Relearning what was taught in 2D Film school for Stereo 3D

Un-learn what was taught in 2D Film school, to create better Stereo 3D movies.

Stereoscopic 3D – “Tool” versus “Medium”:

In the still shot from the old Alfred Hitchcock 3D movie Dial M for Murder (click for bigger image), one scene shows a plot being hatched between the two actors. What is of interest to us, is the lamp in the foreground that is out of focus. If this were a regular 2D movie, it would not be of consequence, and would in fact add to and suggest “depth” in the scene. In 3D however, it looks like a blurry mess if the audience tries to resolve the details of the carvings on the sides of the lamp or tries to see the objects on the table in front.

This brings up two interesting points.  Should everything be in focus in a 3D movie? and secondly should the use of depth-of-field, an established technique in 2D cinematography to be given equal importance as a story telling technique when used in making stereoscopic 3D movies.

Purists amongst Stereo-graphers will say …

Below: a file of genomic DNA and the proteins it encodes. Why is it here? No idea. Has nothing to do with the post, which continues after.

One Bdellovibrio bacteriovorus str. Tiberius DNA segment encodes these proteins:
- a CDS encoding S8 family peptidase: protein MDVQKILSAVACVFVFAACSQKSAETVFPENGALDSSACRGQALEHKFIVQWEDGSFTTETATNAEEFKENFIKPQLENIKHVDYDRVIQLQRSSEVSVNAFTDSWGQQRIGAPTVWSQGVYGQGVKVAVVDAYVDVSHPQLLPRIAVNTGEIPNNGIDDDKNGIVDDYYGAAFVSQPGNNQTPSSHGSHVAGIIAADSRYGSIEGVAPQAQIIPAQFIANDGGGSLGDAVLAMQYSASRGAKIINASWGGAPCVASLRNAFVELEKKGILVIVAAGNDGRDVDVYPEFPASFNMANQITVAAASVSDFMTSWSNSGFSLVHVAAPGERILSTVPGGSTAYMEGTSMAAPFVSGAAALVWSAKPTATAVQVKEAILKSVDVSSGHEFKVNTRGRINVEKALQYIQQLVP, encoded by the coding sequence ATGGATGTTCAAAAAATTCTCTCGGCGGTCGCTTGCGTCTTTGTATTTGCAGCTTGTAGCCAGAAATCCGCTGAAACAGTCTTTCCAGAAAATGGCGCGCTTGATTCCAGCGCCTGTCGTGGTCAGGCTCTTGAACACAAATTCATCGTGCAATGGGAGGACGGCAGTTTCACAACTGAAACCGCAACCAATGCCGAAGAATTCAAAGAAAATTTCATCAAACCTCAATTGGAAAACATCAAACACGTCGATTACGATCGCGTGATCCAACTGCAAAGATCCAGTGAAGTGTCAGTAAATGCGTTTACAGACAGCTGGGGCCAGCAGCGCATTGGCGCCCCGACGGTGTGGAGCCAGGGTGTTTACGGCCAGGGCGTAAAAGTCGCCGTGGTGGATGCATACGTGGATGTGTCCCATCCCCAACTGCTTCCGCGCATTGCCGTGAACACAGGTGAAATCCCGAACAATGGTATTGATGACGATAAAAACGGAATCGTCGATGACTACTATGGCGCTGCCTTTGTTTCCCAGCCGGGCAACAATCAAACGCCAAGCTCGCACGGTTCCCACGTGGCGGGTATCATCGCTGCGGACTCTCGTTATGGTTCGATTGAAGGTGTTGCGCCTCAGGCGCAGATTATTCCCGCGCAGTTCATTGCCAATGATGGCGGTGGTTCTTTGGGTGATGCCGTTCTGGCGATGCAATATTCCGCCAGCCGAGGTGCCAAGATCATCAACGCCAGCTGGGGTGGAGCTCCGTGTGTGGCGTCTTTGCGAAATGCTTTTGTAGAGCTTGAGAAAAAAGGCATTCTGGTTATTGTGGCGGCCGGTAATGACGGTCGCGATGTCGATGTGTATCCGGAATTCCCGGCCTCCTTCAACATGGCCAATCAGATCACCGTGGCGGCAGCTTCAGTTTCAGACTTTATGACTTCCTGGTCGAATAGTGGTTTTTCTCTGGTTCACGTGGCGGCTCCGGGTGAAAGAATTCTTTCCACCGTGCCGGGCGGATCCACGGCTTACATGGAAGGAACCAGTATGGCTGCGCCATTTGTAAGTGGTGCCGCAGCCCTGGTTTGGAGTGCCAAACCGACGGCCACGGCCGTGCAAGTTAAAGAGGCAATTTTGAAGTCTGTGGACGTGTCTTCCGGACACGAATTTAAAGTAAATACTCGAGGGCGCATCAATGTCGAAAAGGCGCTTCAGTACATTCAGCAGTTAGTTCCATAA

Read the rest in the Book, “THINK in 3D” via Amazon: Paperback & e-book (also on iPad via free kindle app)

  • We have two ears, so stereo 3D sound is normal. We have two eyes, so stereoscopic 3D movies should be normal. Because of the technical difficulties, most cinematography has been in 2D. To create a feeling of depth, cinematographers used perspective, selective focus, variations in scene brightness, and other depth cues. But today, the technology has advanced to the point that stereoscopic 3D films are more practical. Just look at a side-by-side comparison of the same scene in 2D and 3D. I’ll bet most viewers prefer the 3D. The writer is on to something important – we need a new visual language that guides attention in 3D space. Theater playwrights and directors have done this for centuries – their productions are always in 3D. Maybe some of their techniques can be applied to our craft.

  • We have two ears, so stereo 3D sound is normal. We have two eyes, so stereoscopic 3D movies should be normal. Because of the technical difficulties, most cinematography has been in 2D. To create a feeling of depth, cinematographers used perspective, selective focus, variations in scene brightness, and other depth cues. But today, the technology has advanced to the point that stereoscopic 3D films are more practical. Just look at a side-by-side comparison of the same scene in 2D and 3D. I'll bet most viewers prefer the 3D. The writer is on to something important – we need a new visual language that guides attention in 3D space. Theater playwrights and directors have done this for centuries – their productions are always in 3D. Maybe some of their techniques can be applied to our craft.

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